Growing connection speeds encouraged the development of applications to make use of the faster connections and greater interactivity, and more powerful computer processors made applications such as realtime video compressing and decompressing possible.  Video streaming became commonplace, and the internet itself was becoming so omni-present, so fast, and so reliable, that it was becoming possible to plan one's life and business based on storing everything not on a local computer but 'in the cloud' somewhere in the internet.

In 2007, Youtube alone was responsible for more internet traffic than was on the entire internet back in 2000.  That statistic is all the more amazing when you realize Youtube was launched little more than one year earlier - in late 2005.

Internet traffic has been consistently growing by almost exactly 50% every year (here's a fascinating article which calculated the 50% growth rate way back in 1998, and which remained accurate even during the extraordinary growth of the 2000s and on to 2011), and nowadays Youtube serves almost three billion videos every day.

Youtube not only serves more and more videos every day, but each of these videos is taking up more and more bandwidth, due to Youtube supporting higher definition formats.  Five years before Youtube started, radio stations were struggling to stream low bit-rate audio that sounded horrible; today Youtube is streaming broadcast quality (and better) video.

Sometimes we complacently accept the amazing progress that is occuring without stopping to appreciate it.  This is definitely a case in point.

A Voracious New Consumer of Internet Capacity

There's a new technology that is at present transitioning from something lurking in the margins of the internet to becoming a mainstream part of the internet and its traffic demands - the streaming of movies, and not just in highly compressed small bandwidth format, but in 'HD' format high quality streams.  This is being driven initially by Netflix, and other companies are leaping onto the bandwagon at all, with Amazon rumored to be about to release a streaming service too.  These streaming services typically offer unlimited movie streaming, and at bandwidths of up to 6Mbps (in comparison, early internet radio streaming services operated at 32kbps - nearly 200 times slower).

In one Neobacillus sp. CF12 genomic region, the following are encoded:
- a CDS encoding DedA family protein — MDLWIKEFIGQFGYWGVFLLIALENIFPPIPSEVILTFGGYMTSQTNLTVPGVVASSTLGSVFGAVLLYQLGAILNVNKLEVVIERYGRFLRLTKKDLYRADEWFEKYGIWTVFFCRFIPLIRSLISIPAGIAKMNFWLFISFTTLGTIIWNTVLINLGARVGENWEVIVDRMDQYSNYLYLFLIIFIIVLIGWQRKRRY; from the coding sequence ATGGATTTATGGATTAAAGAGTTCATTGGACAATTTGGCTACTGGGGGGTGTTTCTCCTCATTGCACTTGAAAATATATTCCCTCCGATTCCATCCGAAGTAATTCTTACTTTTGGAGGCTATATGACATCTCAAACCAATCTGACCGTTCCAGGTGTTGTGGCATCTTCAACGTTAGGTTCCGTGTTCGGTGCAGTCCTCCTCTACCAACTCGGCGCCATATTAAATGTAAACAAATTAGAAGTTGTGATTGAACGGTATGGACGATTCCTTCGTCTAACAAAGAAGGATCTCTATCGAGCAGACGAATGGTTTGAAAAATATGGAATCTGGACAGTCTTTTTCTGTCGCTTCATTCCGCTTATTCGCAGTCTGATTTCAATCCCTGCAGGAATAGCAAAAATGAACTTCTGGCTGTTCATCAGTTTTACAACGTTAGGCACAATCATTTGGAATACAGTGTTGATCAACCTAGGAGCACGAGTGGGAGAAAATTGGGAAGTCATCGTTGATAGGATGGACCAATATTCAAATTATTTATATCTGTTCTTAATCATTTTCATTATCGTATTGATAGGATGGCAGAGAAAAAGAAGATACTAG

So compare these two numbers.  Little more than ten years ago, the average person used something less than 1GB of internet data a month (and more commonly no more than a tenth that).  Today, streaming a single two hour movie can consume as much as 5GB of data - more in two hours than an average user formerly used in a month.

A growing 'perfect storm'

This growth rate is not consistent with the internet usage increasing by 50% every year.  Adding high quality video streaming represents a huge jump further up in internet usage.  And at the same time, most of the excess internet capacity that provided the basis of 'a free ride' during most of the 2000s is now reaching maximum utilization.  There's little or no remaining spare/surplus internet capacity, meaning that additional capacity will require new and costly investments in infrastructure.

The interesting thing is that with the extremely fast internet connections everyone has, there is now a much larger divergence between the data consumed by a 'light' user of the internet and a 'heavy' user.  A light user may use anything from 0.1 GB up to maybe 1 or 2 GB.  But a heavy user, with a 10Mbps or faster connection, could in theory download up to 3 TB - three terabytes, or 3,000 GB of data a month.

So whereas in the past there was a spread of one hundred-fold or so between light and heavy users, now there can be a spread of one thousand-fold or more.  A 'one size fits all' model is now much more open to abuse than it was when AOL first announced its unlimited plans, 15 years ago.

Add all this up and you get, to use a much overworked term, a perfect storm.  Can you guess what this leads to?

Please click on to the second part of this two part article.

This is the first part of a two part article - please clock on to part 2, 'The New Internet Charging Paradigm'.

 

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Originally published 11 Feb 2011, last update 28 Nov 2012

You may freely reproduce or distribute this article for noncommercial purposes as long as you give credit to me as original writer.